Berkshire Hathaway bought 75m additional Apple shares in the first three months of the year, CEO Warren Buffett told CNBC, aggressively ramping up its bets on the iPhone maker.
Buffett’s Apple commitment over the past two years has surprised many, given his historical aversion to companies associated with the technology sector.
The news capped an astonishing week for Apple, which started out with huge fears over iPhone sales, but ended with the shares climbing 11% over five days, to value the Apple at $900.4bn (€751.4bn).
Berkshire’s initial investment in Apple was small, suggesting it was made by one of Buffett’s investment deputies, but with the latest stake purchase, it has grown to a solid 240.3 million shares worth $42.5bn.
“If you look at Apple, I think it earns almost twice as much as the second most profitable company in the United States,” CNBC quoted Buffett as saying.
The billionaire investor recently sold out of an unsuccessful investment in IBM, at the same time he was buying Apple. Berkshire said in February, Berkshire’s Apple stake rose by about 23% since the end of September to roughly 165.3 million shares.
Buffett has praised Apple chief executive Tim Cook and suggested he views Apple more as a consumer company, despite its Silicon Valley pedigree.
However, there may also be another reason for the investment: Berkshire’s cash position.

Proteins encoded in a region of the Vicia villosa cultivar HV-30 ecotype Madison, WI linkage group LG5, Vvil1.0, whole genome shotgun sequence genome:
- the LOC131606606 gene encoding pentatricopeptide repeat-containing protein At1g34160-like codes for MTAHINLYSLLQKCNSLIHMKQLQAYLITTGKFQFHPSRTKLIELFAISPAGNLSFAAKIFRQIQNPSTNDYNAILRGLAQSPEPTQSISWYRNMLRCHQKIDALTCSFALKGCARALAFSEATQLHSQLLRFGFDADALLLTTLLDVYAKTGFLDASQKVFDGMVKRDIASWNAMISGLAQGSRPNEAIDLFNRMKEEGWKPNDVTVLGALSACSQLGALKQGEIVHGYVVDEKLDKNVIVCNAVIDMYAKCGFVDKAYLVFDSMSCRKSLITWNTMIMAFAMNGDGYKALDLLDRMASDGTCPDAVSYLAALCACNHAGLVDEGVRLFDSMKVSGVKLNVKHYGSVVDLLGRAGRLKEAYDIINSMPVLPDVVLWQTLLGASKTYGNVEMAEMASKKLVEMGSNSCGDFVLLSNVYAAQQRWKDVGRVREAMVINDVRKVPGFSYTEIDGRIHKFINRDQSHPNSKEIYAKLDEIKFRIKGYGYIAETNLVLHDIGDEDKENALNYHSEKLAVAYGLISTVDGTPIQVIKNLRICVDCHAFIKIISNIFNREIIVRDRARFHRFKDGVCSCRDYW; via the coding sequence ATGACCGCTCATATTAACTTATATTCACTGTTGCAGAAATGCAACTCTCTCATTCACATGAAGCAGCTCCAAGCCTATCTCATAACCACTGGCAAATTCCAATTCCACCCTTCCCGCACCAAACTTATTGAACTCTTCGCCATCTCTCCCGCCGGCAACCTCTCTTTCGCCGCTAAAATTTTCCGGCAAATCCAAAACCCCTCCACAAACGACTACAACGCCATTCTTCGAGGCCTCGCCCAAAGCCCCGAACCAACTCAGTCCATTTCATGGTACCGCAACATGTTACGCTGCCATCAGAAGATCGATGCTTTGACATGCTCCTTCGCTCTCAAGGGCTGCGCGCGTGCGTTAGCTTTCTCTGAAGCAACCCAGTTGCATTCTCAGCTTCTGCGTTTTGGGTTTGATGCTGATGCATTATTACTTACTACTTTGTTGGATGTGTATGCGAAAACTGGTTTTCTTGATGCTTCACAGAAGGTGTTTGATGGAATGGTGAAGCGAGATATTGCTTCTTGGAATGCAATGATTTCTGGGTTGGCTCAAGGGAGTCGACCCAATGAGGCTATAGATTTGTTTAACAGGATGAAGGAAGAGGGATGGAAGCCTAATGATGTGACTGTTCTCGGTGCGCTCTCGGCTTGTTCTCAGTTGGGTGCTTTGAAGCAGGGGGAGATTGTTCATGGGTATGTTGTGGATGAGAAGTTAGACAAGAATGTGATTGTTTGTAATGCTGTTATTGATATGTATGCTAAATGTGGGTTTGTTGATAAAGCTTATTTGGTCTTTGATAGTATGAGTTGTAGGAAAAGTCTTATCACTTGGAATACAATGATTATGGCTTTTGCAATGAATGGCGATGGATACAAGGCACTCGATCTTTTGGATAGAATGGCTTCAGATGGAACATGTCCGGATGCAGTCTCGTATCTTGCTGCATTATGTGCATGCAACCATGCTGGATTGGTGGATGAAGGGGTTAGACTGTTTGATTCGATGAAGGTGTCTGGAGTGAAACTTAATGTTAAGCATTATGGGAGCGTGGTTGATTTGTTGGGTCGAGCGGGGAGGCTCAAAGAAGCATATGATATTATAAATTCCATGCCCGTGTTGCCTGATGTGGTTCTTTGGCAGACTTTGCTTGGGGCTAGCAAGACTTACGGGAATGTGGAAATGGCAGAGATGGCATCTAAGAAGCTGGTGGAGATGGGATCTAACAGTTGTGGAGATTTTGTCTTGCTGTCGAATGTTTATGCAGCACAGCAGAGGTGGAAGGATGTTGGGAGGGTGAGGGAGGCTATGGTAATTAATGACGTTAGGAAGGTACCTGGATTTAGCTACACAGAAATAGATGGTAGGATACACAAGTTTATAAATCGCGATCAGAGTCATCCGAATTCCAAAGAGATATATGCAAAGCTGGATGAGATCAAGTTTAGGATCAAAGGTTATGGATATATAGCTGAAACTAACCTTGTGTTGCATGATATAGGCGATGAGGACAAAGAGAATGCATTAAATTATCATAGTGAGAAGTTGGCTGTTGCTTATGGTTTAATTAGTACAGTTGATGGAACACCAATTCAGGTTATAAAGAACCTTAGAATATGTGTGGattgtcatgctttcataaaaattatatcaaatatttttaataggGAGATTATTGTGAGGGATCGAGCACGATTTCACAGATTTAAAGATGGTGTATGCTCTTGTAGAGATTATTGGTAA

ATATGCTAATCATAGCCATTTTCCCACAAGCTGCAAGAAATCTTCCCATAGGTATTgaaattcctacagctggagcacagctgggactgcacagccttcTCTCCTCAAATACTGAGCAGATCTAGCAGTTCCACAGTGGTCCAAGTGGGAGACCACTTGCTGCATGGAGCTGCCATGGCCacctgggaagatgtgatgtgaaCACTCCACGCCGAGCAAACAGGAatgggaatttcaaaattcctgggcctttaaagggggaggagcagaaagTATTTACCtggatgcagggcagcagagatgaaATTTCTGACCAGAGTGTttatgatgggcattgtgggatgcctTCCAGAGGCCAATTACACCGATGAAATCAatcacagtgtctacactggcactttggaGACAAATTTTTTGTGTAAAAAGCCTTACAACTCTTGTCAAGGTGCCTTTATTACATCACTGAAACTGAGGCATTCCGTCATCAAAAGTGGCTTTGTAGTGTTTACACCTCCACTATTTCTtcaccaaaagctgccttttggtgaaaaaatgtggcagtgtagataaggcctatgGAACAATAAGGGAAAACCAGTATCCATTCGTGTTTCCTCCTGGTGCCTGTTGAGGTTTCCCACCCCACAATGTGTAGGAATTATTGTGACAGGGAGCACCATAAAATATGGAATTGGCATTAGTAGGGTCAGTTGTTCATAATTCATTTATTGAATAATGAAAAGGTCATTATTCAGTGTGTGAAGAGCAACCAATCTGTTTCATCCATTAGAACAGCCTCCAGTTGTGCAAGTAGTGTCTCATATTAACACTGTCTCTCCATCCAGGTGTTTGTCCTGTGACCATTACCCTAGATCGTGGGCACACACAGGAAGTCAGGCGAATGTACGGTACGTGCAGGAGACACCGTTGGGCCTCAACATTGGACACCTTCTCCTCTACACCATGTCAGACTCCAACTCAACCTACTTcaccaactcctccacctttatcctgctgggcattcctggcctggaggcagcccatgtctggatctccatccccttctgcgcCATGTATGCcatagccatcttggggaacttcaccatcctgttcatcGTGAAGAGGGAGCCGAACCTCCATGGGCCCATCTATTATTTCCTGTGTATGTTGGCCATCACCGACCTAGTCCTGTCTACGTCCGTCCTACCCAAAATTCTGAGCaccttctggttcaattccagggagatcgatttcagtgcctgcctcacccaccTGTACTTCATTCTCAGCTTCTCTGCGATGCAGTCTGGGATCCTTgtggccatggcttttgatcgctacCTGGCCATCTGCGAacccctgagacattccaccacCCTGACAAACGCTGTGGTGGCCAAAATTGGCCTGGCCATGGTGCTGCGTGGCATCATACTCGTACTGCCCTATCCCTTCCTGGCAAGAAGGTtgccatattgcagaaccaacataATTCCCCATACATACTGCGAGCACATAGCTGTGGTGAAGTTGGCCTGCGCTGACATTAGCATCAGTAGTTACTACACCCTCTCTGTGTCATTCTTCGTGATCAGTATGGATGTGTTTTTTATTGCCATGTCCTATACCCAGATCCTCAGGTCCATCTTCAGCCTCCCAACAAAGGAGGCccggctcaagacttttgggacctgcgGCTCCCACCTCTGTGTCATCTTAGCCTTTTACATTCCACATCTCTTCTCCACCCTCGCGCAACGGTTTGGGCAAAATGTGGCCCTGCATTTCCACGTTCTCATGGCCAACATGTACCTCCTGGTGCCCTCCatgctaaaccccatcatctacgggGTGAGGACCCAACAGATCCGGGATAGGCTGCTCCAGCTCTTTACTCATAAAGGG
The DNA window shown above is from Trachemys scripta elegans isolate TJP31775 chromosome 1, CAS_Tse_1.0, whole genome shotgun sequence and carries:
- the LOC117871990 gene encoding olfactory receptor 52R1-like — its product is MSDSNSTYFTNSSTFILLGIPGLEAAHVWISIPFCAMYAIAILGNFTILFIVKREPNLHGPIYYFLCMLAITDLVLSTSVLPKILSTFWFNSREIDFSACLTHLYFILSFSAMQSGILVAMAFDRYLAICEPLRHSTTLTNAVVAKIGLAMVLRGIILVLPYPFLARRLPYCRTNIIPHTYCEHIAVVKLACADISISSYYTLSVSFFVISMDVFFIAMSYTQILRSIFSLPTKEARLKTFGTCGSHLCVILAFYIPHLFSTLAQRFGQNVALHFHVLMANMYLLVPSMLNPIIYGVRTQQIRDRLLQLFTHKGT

Berkshire has gone more than two years since a major acquisition, and Buffett said in his annual letter that he wants one or more huge non-insurance acquisitions to help him reduce Berkshire’s near €98bn in cash and equivalents.
Buying Apple accomplishes that, even though Buffett would rather buy whole companies than their stocks. Berkshire typically discloses its largest common stock holdings and percentage stakes in its quarterly and annual reports.
The report for the first quarter is scheduled for release this morning, just before Berkshire’s annual shareholder meeting in its Omaha, Nebraska hometown.
Apple reported $61.1bn in revenue for the March quarter, up from $52.9bn last year, and promised $100bn in additional stock buyback.
He said that Apple has “a wide, wide gap. I mean it’s an amazing business”.
Reuters and staff of Irish Examiner